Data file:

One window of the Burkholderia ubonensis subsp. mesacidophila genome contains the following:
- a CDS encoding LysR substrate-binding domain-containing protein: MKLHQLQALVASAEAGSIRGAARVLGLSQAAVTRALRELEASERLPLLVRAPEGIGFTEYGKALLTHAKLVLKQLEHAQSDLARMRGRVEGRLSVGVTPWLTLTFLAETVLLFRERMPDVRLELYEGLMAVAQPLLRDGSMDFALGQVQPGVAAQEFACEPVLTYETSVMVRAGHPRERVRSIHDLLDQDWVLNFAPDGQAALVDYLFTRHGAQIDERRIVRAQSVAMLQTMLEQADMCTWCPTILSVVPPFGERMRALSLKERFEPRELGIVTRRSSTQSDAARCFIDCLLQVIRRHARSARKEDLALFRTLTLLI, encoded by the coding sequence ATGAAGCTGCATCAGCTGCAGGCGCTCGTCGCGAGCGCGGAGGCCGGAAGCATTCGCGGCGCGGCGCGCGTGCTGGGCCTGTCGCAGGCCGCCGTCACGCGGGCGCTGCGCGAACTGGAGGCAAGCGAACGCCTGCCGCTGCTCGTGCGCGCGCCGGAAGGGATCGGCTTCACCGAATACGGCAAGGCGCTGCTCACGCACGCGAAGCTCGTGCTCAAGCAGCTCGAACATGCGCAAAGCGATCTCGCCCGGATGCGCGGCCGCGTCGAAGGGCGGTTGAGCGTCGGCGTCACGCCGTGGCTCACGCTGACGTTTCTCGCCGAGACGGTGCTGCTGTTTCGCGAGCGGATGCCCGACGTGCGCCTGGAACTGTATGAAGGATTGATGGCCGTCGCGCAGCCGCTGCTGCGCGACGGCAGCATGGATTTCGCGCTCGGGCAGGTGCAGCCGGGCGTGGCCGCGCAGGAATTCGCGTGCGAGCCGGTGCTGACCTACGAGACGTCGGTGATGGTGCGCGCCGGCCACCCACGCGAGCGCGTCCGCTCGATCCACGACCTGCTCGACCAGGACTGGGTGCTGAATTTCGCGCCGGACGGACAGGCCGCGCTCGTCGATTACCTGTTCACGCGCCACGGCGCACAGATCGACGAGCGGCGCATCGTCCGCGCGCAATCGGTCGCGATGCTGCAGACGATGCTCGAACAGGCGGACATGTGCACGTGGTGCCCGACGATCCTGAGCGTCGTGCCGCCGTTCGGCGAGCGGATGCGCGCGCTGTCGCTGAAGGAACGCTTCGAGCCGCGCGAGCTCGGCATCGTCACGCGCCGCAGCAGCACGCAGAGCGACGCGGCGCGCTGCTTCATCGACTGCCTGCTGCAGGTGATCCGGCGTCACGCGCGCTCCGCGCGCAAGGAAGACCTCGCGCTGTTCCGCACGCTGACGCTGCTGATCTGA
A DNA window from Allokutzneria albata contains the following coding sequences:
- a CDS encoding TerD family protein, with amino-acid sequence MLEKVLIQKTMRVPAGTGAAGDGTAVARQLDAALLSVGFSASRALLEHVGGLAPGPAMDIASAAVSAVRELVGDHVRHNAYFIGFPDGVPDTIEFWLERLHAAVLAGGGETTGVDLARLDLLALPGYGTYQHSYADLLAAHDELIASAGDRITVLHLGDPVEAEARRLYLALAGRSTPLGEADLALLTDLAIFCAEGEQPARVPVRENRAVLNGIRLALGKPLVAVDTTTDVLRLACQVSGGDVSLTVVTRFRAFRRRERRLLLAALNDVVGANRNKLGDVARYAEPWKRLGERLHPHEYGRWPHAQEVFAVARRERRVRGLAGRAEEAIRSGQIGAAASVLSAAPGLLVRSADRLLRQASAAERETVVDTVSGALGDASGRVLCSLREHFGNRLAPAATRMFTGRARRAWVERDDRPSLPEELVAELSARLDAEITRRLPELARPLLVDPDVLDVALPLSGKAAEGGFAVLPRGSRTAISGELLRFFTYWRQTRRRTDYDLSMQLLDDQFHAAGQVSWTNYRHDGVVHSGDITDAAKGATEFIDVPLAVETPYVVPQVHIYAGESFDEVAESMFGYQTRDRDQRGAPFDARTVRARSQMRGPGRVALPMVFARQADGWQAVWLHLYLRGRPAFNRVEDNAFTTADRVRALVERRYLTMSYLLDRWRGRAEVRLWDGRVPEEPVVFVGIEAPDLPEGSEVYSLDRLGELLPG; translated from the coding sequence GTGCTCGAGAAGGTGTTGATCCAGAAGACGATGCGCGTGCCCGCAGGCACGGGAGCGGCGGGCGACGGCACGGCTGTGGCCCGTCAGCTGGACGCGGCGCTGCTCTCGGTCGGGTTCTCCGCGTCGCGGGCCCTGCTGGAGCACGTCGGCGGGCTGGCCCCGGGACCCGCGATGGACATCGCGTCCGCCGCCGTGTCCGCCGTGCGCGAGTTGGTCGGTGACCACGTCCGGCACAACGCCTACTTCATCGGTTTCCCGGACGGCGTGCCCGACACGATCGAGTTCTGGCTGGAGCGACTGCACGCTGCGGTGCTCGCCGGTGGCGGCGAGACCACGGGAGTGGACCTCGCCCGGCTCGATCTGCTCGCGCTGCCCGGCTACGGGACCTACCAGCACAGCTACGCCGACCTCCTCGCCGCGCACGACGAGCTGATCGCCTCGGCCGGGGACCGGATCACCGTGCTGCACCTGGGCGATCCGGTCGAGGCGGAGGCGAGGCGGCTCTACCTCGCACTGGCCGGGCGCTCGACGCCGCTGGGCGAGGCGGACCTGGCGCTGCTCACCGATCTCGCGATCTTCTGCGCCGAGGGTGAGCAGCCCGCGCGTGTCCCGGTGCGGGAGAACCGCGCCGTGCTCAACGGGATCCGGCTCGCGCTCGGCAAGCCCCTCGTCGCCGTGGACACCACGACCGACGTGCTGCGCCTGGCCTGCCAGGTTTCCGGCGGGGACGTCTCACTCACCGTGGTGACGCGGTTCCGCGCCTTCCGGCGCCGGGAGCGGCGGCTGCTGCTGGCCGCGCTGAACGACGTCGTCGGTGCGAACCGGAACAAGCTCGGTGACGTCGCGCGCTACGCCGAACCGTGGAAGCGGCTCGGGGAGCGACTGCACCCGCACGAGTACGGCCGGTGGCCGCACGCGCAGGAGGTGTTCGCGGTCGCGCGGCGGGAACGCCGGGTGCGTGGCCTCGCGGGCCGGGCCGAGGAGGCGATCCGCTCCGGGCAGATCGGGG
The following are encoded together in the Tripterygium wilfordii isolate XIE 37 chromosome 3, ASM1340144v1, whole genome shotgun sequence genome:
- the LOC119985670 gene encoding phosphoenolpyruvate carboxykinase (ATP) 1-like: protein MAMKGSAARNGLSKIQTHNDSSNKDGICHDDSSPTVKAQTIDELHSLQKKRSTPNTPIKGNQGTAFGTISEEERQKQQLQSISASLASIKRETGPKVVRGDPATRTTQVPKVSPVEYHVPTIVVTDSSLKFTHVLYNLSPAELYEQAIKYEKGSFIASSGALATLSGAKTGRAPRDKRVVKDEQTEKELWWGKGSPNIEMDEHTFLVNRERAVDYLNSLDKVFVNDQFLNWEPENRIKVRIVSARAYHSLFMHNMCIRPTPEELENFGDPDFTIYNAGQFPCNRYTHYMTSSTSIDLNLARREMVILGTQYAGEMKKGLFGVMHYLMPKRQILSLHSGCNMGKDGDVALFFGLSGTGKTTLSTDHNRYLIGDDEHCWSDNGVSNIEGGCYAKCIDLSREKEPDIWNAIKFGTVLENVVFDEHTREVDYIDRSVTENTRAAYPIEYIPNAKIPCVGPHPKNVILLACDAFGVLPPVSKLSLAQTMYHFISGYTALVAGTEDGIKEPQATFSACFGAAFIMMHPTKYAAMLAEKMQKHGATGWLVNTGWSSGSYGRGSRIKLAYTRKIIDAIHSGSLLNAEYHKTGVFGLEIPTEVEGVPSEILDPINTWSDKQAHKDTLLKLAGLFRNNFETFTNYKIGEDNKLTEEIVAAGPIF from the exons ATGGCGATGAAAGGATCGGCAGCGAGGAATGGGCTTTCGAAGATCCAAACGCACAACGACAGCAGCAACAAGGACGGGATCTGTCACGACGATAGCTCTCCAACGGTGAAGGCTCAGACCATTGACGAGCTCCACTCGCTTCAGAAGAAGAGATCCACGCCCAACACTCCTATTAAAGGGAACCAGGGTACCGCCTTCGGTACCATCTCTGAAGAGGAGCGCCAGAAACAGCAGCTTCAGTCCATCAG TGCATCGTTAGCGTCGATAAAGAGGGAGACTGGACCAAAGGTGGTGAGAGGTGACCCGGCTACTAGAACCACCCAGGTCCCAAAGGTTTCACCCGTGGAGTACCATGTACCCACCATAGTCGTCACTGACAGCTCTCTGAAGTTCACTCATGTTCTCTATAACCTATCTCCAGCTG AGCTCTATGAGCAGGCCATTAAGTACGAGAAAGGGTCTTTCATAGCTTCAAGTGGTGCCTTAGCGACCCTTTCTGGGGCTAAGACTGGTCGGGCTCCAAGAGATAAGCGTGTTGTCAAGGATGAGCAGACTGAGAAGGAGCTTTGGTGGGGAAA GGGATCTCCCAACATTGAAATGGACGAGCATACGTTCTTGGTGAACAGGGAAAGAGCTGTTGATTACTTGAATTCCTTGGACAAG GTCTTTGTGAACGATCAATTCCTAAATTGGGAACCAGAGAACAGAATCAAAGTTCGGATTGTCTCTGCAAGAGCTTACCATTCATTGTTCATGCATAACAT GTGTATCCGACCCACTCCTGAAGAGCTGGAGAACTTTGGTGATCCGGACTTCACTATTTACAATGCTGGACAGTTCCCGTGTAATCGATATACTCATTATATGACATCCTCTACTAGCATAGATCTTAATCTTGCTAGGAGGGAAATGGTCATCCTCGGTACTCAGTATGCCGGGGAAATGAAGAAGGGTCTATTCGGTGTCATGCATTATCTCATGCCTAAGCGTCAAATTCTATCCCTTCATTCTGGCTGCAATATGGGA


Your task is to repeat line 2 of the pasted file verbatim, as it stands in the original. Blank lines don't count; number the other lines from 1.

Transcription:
- a CDS encoding LysR substrate-binding domain-containing protein: MKLHQLQALVASAEAGSIRGAARVLGLSQAAVTRALRELEASERLPLLVRAPEGIGFTEYGKALLTHAKLVLKQLEHAQSDLARMRGRVEGRLSVGVTPWLTLTFLAETVLLFRERMPDVRLELYEGLMAVAQPLLRDGSMDFALGQVQPGVAAQEFACEPVLTYETSVMVRAGHPRERVRSIHDLLDQDWVLNFAPDGQAALVDYLFTRHGAQIDERRIVRAQSVAMLQTMLEQADMCTWCPTILSVVPPFGERMRALSLKERFEPRELGIVTRRSSTQSDAARCFIDCLLQVIRRHARSARKEDLALFRTLTLLI, encoded by the coding sequence ATGAAGCTGCATCAGCTGCAGGCGCTCGTCGCGAGCGCGGAGGCCGGAAGCATTCGCGGCGCGGCGCGCGTGCTGGGCCTGTCGCAGGCCGCCGTCACGCGGGCGCTGCGCGAACTGGAGGCAAGCGAACGCCTGCCGCTGCTCGTGCGCGCGCCGGAAGGGATCGGCTTCACCGAATACGGCAAGGCGCTGCTCACGCACGCGAAGCTCGTGCTCAAGCAGCTCGAACATGCGCAAAGCGATCTCGCCCGGATGCGCGGCCGCGTCGAAGGGCGGTTGAGCGTCGGCGTCACGCCGTGGCTCACGCTGACGTTTCTCGCCGAGACGGTGCTGCTGTTTCGCGAGCGGATGCCCGACGTGCGCCTGGAACTGTATGAAGGATTGATGGCCGTCGCGCAGCCGCTGCTGCGCGACGGCAGCATGGATTTCGCGCTCGGGCAGGTGCAGCCGGGCGTGGCCGCGCAGGAATTCGCGTGCGAGCCGGTGCTGACCTACGAGACGTCGGTGATGGTGCGCGCCGGCCACCCACGCGAGCGCGTCCGCTCGATCCACGACCTGCTCGACCAGGACTGGGTGCTGAATTTCGCGCCGGACGGACAGGCCGCGCTCGTCGATTACCTGTTCACGCGCCACGGCGCACAGATCGACGAGCGGCGCATCGTCCGCGCGCAATCGGTCGCGATGCTGCAGACGATGCTCGAACAGGCGGACATGTGCACGTGGTGCCCGACGATCCTGAGCGTCGTGCCGCCGTTCGGCGAGCGGATGCGCGCGCTGTCGCTGAAGGAACGCTTCGAGCCGCGCGAGCTCGGCATCGTCACGCGCCGCAGCAGCACGCAGAGCGACGCGGCGCGCTGCTTCATCGACTGCCTGCTGCAGGTGATCCGGCGTCACGCGCGCTCCGCGCGCAAGGAAGACCTCGCGCTGTTCCGCACGCTGACGCTGCTGATCTGA